Executive orders and a partisan passed stimulus bill without GOP input is the same old strategy of the previous administration. President Biden and Democrats want bipartisan resolve going forward. The partisan vote to push the stimulus does not show effort toward bipartisanship. The current $1.9 trillion is a big ask. That the republican lawmakers would not agree to that amount of funding is expected.
The republican counteroffer of $600 billion was far short of the Democratic request, but was a faith-based effort at bipartisan cooperation. Republicans wanted reduced dollar amounts in relief checks, unemployment weekly benefits, and shorter unemployment extensions. The $1.9 trillion was a non-negotiable part of Biden’s stimulus bill. The Republican offer contained several good points worth mentioning in their proposal.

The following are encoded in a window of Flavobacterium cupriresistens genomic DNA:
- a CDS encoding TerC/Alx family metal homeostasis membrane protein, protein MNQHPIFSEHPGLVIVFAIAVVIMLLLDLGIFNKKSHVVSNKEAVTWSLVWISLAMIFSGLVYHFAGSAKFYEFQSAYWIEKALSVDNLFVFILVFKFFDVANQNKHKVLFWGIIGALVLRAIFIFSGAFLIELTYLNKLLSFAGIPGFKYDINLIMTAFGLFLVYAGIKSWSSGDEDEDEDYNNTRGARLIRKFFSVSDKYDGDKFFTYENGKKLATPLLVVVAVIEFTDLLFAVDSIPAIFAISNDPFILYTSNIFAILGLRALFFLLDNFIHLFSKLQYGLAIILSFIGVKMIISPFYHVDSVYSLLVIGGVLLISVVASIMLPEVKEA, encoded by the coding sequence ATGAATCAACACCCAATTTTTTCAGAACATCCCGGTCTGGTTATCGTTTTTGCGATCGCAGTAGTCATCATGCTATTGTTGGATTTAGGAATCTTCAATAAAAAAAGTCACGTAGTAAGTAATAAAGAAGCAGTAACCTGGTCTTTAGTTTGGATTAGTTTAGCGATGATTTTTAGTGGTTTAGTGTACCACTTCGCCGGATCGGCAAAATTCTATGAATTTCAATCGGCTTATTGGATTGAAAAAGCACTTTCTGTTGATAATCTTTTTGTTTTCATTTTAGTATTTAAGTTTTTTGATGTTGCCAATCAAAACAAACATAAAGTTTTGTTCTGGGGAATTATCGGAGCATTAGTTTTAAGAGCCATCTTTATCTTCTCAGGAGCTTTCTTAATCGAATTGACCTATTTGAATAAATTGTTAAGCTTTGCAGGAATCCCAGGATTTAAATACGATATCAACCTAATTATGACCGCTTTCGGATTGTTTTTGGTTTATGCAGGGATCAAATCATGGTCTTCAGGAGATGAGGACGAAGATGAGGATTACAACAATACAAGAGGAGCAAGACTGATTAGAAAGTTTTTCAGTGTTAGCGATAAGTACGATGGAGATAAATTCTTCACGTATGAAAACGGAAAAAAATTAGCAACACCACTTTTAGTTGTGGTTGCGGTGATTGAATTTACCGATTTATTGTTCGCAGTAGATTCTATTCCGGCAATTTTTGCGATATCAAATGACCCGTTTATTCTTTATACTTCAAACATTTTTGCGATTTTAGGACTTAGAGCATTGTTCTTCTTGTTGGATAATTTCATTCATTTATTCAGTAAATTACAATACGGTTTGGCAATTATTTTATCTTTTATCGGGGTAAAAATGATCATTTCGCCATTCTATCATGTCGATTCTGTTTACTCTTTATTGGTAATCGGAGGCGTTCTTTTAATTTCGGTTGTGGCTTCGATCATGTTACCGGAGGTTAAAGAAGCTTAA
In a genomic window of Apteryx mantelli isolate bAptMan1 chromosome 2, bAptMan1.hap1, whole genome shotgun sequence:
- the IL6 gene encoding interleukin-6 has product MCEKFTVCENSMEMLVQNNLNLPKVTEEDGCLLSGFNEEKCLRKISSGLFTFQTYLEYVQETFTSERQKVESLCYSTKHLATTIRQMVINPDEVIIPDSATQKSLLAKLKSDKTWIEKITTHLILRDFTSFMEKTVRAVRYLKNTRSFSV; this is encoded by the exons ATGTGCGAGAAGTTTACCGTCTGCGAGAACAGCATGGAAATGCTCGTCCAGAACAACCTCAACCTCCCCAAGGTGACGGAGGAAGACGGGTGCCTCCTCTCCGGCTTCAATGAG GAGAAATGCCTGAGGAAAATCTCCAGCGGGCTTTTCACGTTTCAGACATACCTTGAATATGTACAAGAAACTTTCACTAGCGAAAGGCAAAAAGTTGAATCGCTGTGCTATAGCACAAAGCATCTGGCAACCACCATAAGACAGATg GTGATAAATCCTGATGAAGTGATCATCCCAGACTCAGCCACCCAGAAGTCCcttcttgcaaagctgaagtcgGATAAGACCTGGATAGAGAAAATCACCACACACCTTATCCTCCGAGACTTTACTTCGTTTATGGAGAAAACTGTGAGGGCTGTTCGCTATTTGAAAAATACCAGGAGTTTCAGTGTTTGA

In the first stimulus package, unemployment benefits increased by $600 per week in addition to state checks until July; incarcerated inmates signed up for unemployment and received checks; distribution of small business loans was plagued with issues. These are a few of unresolved issues from the first stimulus that should be corrected.
Republicans sought a change in qualifications for receiving stimulus checks. Their proposal included exclusion of inmates and incarcerated people. Direct checks to individuals earning less than $40K and couples earning less than $100K was reasonable. They also wanted a lessor amount in unemployment compensation.
Working with Republicans to hammer out a bipartisan stimulus is a political goal. At this critical time Republicans and Democrats need now more than ever to include party feedback in this stimulus demonstrating bipartisan cooperation. Failure at bipartisanship now is critical more than ever in our history. Otherwise, the game remains the same partisan rhetoric that plagued our democracy the decades.
Robert Wayne Cooper